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A Second Career – Choosing a Sport for Your Show Dog

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236 – May 2019


So, you are sitting at ringside with your special watching the class dogs compete. As they trot around the ring, you are thinking about the rapidly approaching retirement from life in the conformation ring for the great show dog sitting beside you or snoozing at your feet. You hate the thought of consigning him/her to the boredom of being a couch potato whose days are only occasionally enlivened by some lady dog seeking a tryst, or by motherhood. But, there are so many different dog sports to choose from that it’s difficult to make a decision for a possible “second career.”

Well, have you thought about asking the dog what he/she wants to do? No, I don’t mean sitting down with the dog and saying, “Well, Sport/Lassie, what do you think you’d like to do now that your show career is about over?” I mean really asking the dog by discovering what they like to do and whether they have any of the skills needed to do it.

Almost every club for every type of event in every area of the country holds “recruiting days” where people new to the sport get to try it out. Hunt test clubs and sporting breed clubs, for example, frequently have “fun days” where you can bring your dog and they’ll supply pigeons to see just how “birdy” your dog is as well as helping you get started training your dog for that sport or giving you some suggestions where to go to get help. Herding clubs have similar events where you can get some idea how interested your dog is in herding and lure coursing clubs have events where you can see if your dog has any desire to chase things. The list of clubs hosting these “tryout” events is extensive so it’s likely you will be able to find what you are looking to try with your dog fairly close to home. Holding these introductory events is in the clubs’ best interests which is why there are so many frequent and different opportunities to try the long list of sports available to your dog.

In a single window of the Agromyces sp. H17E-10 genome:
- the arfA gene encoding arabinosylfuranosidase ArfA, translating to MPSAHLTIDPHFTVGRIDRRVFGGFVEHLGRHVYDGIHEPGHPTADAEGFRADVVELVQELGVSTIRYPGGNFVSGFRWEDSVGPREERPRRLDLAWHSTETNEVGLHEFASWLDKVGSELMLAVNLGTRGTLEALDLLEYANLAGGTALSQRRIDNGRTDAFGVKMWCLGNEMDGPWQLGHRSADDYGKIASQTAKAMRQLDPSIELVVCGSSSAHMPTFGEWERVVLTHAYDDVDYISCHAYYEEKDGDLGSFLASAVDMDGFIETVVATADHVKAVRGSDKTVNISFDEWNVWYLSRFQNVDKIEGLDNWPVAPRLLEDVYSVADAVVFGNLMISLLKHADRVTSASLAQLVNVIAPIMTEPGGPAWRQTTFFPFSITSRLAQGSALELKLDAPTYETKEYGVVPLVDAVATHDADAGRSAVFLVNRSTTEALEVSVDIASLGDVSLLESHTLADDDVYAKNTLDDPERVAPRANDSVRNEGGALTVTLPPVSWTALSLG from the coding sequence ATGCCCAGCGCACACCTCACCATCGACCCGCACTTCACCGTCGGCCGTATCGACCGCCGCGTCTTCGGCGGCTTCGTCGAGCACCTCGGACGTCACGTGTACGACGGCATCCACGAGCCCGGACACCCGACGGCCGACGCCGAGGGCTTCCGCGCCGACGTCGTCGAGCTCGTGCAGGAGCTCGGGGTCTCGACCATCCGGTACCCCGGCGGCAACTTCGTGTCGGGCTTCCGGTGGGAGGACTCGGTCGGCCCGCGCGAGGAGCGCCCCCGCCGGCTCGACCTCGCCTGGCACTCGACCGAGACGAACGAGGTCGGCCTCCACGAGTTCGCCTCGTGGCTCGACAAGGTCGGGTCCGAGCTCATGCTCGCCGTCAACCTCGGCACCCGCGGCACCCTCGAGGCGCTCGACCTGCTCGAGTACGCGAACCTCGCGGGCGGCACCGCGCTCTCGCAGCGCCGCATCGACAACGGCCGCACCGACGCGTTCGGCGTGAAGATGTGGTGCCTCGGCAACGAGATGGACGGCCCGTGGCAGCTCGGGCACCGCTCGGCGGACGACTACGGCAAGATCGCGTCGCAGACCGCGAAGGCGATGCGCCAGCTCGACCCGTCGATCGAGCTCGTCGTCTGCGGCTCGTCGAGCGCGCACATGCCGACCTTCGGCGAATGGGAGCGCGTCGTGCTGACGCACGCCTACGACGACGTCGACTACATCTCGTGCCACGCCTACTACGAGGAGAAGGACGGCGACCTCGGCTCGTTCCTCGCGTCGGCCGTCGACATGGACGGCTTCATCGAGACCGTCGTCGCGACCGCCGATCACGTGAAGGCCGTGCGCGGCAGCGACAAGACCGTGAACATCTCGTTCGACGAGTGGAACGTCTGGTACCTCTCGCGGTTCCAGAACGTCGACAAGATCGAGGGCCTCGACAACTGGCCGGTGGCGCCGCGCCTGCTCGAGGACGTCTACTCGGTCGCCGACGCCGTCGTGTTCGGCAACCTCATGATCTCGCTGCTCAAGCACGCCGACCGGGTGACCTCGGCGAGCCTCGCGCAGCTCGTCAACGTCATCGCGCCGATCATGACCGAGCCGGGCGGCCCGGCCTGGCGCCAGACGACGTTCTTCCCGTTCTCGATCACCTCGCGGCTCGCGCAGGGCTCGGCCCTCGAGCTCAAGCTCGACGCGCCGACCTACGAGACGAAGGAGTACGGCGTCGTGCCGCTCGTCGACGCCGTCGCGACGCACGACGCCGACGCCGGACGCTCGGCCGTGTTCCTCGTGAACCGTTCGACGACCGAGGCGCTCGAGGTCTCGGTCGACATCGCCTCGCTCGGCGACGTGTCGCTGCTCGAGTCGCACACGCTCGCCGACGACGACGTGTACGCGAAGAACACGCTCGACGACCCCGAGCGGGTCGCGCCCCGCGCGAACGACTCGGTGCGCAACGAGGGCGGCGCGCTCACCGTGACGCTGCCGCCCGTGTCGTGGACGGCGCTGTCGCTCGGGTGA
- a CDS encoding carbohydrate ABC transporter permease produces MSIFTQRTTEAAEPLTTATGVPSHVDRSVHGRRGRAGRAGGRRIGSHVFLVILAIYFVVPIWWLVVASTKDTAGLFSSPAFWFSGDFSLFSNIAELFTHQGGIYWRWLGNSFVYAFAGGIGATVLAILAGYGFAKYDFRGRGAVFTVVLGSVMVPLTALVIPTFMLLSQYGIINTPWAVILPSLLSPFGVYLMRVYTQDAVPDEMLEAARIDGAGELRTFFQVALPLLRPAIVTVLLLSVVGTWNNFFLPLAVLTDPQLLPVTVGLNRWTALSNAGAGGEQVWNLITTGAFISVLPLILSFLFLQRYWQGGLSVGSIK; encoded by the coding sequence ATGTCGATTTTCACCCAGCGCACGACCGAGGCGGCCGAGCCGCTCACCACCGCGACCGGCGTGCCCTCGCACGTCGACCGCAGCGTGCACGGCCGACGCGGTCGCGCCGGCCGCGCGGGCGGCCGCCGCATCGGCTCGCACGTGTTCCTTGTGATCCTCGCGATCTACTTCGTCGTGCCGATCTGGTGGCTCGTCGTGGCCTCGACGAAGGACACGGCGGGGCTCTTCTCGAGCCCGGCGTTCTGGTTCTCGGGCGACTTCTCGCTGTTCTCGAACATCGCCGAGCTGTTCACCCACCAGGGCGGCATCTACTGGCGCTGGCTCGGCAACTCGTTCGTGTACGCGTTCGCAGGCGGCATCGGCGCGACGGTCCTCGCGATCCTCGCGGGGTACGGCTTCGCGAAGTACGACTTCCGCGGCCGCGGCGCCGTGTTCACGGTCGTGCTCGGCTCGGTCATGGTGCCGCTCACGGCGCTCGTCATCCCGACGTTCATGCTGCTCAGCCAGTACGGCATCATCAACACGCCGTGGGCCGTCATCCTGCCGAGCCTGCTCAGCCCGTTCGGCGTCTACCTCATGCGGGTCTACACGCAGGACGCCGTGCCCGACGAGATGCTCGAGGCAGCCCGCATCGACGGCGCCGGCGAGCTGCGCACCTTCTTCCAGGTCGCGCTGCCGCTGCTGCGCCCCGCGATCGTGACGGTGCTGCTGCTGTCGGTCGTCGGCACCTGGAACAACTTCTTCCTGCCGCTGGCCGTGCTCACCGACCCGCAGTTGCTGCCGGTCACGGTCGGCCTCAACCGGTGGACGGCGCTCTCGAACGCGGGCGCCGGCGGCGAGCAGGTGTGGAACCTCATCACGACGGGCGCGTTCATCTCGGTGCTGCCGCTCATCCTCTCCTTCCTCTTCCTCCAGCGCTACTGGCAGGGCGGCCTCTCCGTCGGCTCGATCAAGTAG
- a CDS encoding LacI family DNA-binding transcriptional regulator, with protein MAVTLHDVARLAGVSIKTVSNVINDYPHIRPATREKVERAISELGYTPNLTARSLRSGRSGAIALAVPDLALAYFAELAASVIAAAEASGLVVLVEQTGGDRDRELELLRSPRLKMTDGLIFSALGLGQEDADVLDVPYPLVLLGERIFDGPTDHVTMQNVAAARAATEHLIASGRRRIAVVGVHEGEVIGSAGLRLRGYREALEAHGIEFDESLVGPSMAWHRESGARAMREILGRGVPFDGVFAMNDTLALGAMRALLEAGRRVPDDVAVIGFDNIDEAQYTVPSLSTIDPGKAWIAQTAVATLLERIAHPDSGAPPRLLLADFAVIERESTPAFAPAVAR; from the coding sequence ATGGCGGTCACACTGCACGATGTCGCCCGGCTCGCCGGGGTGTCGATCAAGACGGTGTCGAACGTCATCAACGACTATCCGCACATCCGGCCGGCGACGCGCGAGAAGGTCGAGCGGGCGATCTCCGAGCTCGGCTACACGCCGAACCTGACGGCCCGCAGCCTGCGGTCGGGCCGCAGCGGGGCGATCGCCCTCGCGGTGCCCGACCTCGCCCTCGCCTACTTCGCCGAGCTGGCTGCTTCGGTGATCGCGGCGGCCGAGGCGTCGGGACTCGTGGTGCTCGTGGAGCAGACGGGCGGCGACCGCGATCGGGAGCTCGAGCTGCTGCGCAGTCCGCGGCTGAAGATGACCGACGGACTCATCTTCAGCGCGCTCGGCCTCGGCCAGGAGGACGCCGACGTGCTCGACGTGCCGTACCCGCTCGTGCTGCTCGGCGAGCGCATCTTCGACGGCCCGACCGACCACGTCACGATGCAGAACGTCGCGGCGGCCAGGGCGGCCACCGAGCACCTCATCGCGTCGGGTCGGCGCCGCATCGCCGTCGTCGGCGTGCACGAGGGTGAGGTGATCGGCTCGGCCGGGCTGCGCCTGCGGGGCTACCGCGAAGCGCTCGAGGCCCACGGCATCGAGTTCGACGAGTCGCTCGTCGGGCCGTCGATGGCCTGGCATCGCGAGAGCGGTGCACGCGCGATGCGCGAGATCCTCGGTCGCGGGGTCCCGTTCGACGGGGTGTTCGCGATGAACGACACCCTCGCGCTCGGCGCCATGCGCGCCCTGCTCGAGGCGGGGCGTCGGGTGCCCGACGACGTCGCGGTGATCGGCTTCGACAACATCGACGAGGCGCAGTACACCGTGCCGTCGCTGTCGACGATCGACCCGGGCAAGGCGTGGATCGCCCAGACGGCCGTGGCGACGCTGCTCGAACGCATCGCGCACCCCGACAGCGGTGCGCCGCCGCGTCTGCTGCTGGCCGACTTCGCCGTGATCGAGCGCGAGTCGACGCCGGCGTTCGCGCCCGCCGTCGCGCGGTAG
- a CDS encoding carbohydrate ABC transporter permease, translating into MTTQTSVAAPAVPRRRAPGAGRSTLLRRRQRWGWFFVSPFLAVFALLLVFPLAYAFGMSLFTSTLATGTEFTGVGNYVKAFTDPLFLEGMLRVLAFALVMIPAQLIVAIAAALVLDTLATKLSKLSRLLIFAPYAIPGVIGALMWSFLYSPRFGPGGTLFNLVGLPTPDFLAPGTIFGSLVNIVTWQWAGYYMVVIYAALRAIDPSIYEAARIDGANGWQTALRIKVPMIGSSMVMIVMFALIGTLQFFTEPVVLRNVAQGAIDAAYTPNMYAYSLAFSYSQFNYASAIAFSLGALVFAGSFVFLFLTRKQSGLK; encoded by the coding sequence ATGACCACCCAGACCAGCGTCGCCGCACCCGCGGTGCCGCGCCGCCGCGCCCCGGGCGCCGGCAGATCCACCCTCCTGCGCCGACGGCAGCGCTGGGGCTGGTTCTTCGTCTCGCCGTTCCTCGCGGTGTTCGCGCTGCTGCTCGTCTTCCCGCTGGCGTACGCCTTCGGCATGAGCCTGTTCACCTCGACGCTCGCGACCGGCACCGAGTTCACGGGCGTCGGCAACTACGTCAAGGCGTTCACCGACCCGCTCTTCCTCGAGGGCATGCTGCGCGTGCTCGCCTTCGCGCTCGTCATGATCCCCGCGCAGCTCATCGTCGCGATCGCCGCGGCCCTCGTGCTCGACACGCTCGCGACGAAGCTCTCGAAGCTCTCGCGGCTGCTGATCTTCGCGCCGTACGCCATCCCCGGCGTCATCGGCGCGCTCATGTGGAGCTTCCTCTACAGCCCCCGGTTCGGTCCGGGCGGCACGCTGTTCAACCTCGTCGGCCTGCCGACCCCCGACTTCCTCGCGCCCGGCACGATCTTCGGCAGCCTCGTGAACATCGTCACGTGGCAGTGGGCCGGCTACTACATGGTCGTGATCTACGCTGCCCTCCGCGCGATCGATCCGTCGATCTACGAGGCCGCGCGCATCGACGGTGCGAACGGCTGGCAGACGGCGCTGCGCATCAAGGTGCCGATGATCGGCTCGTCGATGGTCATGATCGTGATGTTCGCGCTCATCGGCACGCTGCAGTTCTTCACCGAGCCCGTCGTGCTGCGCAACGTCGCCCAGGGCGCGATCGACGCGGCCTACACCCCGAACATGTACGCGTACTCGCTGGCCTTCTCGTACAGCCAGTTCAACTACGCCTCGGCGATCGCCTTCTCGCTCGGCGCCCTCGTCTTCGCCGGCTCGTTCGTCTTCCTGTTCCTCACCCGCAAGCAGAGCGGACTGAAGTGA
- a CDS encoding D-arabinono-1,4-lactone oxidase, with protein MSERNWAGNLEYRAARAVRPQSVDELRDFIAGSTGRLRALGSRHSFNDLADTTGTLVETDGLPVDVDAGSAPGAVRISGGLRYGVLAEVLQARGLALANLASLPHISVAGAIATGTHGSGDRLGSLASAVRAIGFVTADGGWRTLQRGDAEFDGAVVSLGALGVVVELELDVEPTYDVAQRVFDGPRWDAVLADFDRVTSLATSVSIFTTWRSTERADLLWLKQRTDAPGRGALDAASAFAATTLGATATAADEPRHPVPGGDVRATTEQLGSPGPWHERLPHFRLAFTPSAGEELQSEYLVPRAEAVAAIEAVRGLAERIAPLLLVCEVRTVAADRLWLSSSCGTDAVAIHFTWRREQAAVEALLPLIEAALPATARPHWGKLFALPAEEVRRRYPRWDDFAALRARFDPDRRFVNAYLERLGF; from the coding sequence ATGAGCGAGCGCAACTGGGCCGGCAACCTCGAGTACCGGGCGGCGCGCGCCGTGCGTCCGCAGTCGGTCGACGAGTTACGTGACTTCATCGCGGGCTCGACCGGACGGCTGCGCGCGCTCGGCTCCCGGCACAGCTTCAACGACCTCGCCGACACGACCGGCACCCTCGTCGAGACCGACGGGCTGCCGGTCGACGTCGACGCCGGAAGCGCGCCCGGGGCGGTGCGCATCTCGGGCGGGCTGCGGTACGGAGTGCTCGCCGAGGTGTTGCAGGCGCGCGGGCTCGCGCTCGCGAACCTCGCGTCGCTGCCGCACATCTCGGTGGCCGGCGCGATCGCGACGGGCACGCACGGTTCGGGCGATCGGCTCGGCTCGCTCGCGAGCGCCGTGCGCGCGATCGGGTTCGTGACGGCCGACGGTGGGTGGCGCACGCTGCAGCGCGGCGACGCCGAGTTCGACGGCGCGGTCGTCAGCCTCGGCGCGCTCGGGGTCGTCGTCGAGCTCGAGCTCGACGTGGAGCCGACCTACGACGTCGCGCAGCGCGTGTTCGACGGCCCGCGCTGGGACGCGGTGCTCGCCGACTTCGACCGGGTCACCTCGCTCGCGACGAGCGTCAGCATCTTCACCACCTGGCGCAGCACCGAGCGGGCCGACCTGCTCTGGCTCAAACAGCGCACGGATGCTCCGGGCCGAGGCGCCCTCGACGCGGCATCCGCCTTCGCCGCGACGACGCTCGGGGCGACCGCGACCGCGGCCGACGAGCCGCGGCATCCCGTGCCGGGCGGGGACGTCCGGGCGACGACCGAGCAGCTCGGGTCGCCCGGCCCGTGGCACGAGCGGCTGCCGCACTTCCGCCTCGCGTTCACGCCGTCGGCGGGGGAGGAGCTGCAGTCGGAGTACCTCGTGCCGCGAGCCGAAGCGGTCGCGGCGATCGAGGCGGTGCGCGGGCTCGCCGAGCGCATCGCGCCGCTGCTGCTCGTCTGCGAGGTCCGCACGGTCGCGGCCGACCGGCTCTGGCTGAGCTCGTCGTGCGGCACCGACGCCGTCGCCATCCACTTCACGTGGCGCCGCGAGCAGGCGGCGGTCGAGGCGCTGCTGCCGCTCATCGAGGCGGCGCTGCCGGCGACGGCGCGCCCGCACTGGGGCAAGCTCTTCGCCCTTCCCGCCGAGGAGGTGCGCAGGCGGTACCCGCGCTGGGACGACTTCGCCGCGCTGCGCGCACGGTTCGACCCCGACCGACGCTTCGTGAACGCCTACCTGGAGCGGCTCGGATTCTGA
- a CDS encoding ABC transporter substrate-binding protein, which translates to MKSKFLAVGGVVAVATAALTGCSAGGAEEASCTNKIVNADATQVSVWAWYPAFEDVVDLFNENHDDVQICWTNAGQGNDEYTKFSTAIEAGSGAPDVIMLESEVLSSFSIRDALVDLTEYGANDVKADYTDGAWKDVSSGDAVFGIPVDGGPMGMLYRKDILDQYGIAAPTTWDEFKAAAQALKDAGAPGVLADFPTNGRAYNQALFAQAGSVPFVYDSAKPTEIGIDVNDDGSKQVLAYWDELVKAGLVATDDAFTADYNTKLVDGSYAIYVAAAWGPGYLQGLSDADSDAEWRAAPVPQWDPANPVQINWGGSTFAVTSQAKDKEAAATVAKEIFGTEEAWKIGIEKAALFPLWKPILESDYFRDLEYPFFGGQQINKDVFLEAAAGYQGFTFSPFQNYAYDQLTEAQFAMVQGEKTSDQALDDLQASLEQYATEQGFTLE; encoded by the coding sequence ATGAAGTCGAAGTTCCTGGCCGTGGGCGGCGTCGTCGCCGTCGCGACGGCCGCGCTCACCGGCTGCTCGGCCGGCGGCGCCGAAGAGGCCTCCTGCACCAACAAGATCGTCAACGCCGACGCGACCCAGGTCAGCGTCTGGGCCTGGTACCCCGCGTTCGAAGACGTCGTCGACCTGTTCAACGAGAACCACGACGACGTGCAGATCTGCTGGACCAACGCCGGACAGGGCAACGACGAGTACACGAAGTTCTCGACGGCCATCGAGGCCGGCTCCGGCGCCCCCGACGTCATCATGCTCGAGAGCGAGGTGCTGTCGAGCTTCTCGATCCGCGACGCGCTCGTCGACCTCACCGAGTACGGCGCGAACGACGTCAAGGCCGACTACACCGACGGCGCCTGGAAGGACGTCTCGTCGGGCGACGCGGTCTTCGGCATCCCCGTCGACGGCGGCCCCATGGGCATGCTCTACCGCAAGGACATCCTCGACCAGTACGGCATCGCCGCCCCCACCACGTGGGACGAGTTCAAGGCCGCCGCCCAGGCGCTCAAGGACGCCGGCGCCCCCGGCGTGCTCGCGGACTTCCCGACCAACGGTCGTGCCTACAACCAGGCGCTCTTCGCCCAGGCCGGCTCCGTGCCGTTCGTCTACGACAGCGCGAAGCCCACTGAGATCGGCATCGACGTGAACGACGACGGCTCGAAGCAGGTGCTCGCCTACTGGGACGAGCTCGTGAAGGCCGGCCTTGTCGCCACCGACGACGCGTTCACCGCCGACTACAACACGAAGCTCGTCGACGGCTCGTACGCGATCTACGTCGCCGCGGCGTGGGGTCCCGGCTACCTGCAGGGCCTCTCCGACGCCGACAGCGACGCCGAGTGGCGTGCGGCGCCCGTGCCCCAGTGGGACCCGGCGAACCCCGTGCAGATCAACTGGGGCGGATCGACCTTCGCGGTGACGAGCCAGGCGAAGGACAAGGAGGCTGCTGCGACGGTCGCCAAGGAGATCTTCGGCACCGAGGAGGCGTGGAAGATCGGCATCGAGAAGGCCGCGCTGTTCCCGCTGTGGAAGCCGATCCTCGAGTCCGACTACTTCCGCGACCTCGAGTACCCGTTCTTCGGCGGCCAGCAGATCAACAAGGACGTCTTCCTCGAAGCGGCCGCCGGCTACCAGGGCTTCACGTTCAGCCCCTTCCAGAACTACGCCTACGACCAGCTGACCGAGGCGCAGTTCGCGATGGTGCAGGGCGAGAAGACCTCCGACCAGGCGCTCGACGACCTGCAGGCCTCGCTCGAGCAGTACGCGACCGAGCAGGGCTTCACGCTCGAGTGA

If the length of the available dog sports list has you confused, obviously, the first place to start looking for a second career is by finding a sport that mirrors, as closely as possible, the job the breed was historically developed to do and seeing if the dog has any interest in doing it at one of the sport’s fun events. If the breed’s historical work isn’t your dog’s cup of tea or the breed’s historical work is either outlawed or impossible to test, there is a plethora of other activities including agility, trick dog, scent work, barn hunt, obedience, rally, tracking, dock diving, flyball, weight pulling, coursing ability and fast CAT, freestyle, search and rescue, and therapy work for you and the dog to try.

Click here to read the complete article
236 – May 2019

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Posted by on May 16 2019. Filed under Current Articles, Featured. You can follow any responses to this entry through the RSS 2.0. Both comments and pings are currently closed.

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